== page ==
After that realization of feeling defeated, I prayed one morning for God to help me get everything done that day. And then — as I always do — I sat still and waited for God to speak to me. He revealed to me that I had way too many things that I wanted to accomplish each day. It may have worked when I was nineteen with no aches and pains, full of energy and when multi-tasking was a way of life. That is no longer me. So I changed my prayer request. I asked God to reveal the things I didn’t need to do that day. Sure enough, things started getting cancelled out of my schedule. Instead of filling those open slots with something else, I used those times to do things I enjoyed: I read, I took extra walks around the neighborhood, I listened to podcasts, I baked, etc.

I love my new schedule. Setting myself up for success feels awesome! I ask for more help from friends (instead of driving my daughter and her friends to places, I ask one of the moms if they can pick-up if I drop-off) and family (which they are always more than happy to help out). I try to multi-task less so that I can give my full attention and energy to a single task.

So back to overcoming fear: What you think is your fear may not actually be the source of it. In my case, the source of my fear wasn’t not being able to doing more but rather the fear of not being enough which is a total lie from the enemy:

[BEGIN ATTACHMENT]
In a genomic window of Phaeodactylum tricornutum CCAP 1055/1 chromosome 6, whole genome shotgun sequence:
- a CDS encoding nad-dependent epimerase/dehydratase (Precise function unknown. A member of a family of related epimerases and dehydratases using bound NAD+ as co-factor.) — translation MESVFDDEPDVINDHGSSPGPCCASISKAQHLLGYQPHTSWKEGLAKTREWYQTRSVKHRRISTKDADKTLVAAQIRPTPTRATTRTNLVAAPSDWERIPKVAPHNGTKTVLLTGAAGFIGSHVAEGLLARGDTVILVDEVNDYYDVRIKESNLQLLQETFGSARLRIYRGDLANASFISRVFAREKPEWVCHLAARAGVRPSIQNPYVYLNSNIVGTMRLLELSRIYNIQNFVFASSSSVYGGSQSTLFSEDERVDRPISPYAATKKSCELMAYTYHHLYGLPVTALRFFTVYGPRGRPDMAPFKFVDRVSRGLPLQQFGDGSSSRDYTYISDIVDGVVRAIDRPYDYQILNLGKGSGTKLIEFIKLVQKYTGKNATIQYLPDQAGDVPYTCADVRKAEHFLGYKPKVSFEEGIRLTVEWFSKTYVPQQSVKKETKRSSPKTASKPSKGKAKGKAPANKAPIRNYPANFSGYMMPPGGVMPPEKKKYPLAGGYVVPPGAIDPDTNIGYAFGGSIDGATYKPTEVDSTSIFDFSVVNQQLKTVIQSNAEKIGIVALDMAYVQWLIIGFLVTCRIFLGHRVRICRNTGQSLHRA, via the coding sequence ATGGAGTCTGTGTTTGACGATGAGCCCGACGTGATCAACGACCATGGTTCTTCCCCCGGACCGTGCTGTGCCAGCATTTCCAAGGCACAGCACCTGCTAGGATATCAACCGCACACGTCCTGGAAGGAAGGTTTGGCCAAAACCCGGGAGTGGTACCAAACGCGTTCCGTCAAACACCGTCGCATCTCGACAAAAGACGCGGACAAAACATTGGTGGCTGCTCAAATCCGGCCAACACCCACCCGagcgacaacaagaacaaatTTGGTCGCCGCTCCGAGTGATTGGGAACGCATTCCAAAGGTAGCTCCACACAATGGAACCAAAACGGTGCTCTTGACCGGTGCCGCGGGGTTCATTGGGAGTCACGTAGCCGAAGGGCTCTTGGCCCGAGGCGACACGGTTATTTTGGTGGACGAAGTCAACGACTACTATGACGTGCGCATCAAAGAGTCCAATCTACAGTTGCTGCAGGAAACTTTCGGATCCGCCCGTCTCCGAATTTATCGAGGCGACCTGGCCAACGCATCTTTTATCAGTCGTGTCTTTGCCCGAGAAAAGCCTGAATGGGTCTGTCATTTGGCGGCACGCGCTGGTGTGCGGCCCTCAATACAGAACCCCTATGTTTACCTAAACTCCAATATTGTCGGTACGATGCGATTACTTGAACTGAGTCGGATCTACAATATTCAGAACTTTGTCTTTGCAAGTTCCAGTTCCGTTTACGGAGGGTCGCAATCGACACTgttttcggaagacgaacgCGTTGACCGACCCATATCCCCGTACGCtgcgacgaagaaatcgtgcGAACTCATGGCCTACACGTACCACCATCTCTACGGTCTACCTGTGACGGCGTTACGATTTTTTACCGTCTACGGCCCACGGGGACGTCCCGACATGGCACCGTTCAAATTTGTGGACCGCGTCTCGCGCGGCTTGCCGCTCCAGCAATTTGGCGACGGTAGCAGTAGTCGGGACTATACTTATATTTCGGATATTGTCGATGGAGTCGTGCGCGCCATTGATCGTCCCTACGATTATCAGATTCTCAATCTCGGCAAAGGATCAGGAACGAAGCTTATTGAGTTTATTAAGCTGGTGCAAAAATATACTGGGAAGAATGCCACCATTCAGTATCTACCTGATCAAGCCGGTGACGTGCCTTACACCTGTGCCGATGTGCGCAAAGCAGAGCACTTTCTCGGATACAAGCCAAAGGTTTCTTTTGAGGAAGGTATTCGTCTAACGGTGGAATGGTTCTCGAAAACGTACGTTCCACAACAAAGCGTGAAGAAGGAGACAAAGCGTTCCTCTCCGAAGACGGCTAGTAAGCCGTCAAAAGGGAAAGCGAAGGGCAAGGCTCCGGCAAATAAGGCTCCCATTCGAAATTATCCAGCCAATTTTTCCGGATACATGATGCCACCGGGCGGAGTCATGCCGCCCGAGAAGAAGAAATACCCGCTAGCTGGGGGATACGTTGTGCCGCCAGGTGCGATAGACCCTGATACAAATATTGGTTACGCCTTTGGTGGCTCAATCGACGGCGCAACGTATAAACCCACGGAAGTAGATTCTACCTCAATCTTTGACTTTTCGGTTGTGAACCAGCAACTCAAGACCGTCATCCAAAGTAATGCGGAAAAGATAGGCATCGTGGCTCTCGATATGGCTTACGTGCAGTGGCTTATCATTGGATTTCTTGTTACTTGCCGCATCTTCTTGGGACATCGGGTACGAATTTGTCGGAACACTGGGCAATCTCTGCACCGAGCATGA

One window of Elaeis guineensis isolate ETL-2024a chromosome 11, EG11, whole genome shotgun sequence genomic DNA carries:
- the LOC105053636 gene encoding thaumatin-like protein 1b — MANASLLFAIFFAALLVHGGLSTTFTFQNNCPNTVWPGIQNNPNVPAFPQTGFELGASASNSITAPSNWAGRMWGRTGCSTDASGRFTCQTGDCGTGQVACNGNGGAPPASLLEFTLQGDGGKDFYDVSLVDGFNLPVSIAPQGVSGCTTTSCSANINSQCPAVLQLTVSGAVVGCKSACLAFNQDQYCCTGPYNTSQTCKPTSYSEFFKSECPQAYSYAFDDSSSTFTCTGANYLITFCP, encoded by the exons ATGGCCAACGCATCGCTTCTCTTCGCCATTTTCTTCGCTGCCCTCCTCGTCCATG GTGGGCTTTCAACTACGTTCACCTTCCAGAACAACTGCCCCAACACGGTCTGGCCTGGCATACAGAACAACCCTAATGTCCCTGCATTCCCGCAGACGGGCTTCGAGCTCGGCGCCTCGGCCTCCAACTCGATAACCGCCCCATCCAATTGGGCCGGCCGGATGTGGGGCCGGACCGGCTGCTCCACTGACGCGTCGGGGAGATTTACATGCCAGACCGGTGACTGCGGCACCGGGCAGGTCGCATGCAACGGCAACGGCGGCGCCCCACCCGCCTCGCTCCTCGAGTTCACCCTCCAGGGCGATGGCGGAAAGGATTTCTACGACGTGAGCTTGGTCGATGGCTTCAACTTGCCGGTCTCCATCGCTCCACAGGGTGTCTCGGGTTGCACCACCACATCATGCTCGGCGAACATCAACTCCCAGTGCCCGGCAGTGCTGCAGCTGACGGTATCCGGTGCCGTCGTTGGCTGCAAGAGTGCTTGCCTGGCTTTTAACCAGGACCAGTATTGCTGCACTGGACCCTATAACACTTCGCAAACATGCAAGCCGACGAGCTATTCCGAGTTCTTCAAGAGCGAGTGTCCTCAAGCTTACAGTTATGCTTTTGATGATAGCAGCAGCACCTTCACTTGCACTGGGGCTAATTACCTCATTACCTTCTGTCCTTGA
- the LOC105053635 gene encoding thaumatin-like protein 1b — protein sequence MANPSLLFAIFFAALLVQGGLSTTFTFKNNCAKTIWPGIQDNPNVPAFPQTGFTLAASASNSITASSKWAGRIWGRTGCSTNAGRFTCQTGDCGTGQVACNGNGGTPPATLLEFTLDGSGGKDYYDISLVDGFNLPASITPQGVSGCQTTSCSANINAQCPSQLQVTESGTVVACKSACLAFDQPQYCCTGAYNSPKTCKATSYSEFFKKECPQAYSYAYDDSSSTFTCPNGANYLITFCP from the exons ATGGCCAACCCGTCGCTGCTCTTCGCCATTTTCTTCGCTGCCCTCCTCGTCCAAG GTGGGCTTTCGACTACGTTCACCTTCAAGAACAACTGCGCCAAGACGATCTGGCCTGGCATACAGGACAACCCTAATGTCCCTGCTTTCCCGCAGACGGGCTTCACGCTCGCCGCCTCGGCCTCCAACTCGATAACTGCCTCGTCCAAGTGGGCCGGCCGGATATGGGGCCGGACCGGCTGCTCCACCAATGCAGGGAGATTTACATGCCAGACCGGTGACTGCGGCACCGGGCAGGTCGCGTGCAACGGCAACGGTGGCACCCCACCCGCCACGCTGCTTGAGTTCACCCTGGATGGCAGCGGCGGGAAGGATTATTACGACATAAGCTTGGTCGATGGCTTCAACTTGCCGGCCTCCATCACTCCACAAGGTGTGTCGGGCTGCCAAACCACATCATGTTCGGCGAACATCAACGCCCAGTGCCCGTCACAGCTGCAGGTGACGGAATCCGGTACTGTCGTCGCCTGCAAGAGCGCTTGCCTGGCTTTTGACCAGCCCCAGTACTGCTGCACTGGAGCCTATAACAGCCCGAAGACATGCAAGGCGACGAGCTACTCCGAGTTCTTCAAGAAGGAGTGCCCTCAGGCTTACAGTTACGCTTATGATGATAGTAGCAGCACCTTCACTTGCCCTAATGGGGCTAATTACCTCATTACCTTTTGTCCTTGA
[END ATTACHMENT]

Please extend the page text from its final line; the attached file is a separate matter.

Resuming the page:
“The thief comes only to steal and kill and destroy; I have come that they may have life, and have it to the full.”
John 10:10

“For we are God’s handiwork, created in Christ Jesus to do good works, which God prepared in advance for us to do.”
Ephesians 2:10

“No, in all these things we are more than conquerors through him who loved us.”
Romans 8:37

Don’t believe the lies. Most of the things we fear are lies, an illusion that will most likely not even happen anyway.

With Gratitude,

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Click here to find out more about my new book, Be Still: The Power of Biblical Meditation

My First Post in FOUR YEARS because…

Today is October 11, 2019. It’s been almost FOUR YEARS since I’ve posted a blog. In the beginning on 2016, I wrote a blog titled, “What a Difference a Year Makes, Pt. 2” (Part 1 was written and posted on 8/12/15). In these posts, I did a short recap on my life since the last time I posted. Each of these “recap posts” ended with an intention (to myself) to post regularly; however, I did not follow through in 2015 or in 2016. Throughout the months and years in between, I battled feeling like a failure. In the back of my mind, I thought that I was just too lazy to have the discipline to do this; but I recently realized that I was wrong.